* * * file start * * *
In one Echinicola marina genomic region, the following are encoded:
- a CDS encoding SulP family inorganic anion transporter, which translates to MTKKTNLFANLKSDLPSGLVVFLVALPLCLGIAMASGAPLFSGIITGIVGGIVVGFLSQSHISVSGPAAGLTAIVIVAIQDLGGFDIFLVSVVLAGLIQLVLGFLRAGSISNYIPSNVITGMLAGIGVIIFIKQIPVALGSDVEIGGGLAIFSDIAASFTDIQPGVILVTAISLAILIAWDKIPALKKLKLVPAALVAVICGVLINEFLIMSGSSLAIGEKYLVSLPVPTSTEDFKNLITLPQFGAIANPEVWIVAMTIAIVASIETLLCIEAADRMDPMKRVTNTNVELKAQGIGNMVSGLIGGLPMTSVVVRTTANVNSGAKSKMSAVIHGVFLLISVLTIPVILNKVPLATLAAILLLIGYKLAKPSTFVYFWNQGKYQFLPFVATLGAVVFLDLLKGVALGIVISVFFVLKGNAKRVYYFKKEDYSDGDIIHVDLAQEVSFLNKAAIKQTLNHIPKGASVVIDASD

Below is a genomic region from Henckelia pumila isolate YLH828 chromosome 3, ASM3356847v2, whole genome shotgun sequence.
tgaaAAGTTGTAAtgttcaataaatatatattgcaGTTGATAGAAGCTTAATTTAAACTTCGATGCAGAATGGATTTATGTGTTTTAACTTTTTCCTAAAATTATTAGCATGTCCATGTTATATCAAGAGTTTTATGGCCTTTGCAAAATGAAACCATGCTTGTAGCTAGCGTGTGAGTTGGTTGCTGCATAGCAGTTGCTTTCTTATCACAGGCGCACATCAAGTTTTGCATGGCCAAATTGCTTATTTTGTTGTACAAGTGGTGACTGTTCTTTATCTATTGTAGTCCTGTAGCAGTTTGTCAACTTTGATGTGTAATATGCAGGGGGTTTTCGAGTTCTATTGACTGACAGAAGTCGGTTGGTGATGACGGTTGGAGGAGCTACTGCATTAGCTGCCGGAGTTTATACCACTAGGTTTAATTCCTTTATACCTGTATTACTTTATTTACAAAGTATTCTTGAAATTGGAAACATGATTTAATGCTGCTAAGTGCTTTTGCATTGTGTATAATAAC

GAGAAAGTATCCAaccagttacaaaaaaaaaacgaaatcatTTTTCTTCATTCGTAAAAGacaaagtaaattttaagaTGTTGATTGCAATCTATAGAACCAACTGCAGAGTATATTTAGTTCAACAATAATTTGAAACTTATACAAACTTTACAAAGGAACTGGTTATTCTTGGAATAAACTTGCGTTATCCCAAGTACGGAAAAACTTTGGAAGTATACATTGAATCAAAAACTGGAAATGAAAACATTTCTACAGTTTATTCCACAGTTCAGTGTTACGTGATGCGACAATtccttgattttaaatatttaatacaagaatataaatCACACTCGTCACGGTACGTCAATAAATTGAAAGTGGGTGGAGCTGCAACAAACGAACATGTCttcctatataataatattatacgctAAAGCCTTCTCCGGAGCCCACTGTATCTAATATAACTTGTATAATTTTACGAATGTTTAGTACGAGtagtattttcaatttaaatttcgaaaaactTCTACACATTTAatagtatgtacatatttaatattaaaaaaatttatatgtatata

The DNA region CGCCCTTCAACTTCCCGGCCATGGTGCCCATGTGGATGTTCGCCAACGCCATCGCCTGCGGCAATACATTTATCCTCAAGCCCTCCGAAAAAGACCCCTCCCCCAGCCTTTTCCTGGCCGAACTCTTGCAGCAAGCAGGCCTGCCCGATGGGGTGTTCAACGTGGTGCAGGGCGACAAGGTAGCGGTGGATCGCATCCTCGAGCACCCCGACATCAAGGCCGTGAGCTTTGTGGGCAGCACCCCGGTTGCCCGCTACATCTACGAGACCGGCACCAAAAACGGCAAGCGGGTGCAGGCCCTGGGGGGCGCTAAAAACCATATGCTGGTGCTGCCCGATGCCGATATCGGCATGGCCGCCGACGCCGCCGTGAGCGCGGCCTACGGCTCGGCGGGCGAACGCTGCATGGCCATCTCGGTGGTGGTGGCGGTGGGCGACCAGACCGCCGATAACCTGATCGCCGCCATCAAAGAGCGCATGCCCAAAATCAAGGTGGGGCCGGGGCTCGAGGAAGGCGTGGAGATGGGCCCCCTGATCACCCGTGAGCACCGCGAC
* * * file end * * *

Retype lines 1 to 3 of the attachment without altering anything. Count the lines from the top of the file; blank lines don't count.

In one Echinicola marina genomic region, the following are encoded:
- a CDS encoding SulP family inorganic anion transporter, which translates to MTKKTNLFANLKSDLPSGLVVFLVALPLCLGIAMASGAPLFSGIITGIVGGIVVGFLSQSHISVSGPAAGLTAIVIVAIQDLGGFDIFLVSVVLAGLIQLVLGFLRAGSISNYIPSNVITGMLAGIGVIIFIKQIPVALGSDVEIGGGLAIFSDIAASFTDIQPGVILVTAISLAILIAWDKIPALKKLKLVPAALVAVICGVLINEFLIMSGSSLAIGEKYLVSLPVPTSTEDFKNLITLPQFGAIANPEVWIVAMTIAIVASIETLLCIEAADRMDPMKRVTNTNVELKAQGIGNMVSGLIGGLPMTSVVVRTTANVNSGAKSKMSAVIHGVFLLISVLTIPVILNKVPLATLAAILLLIGYKLAKPSTFVYFWNQGKYQFLPFVATLGAVVFLDLLKGVALGIVISVFFVLKGNAKRVYYFKKEDYSDGDIIHVDLAQEVSFLNKAAIKQTLNHIPKGASVVIDASD

Below is a genomic region from Henckelia pumila isolate YLH828 chromosome 3, ASM3356847v2, whole genome shotgun sequence.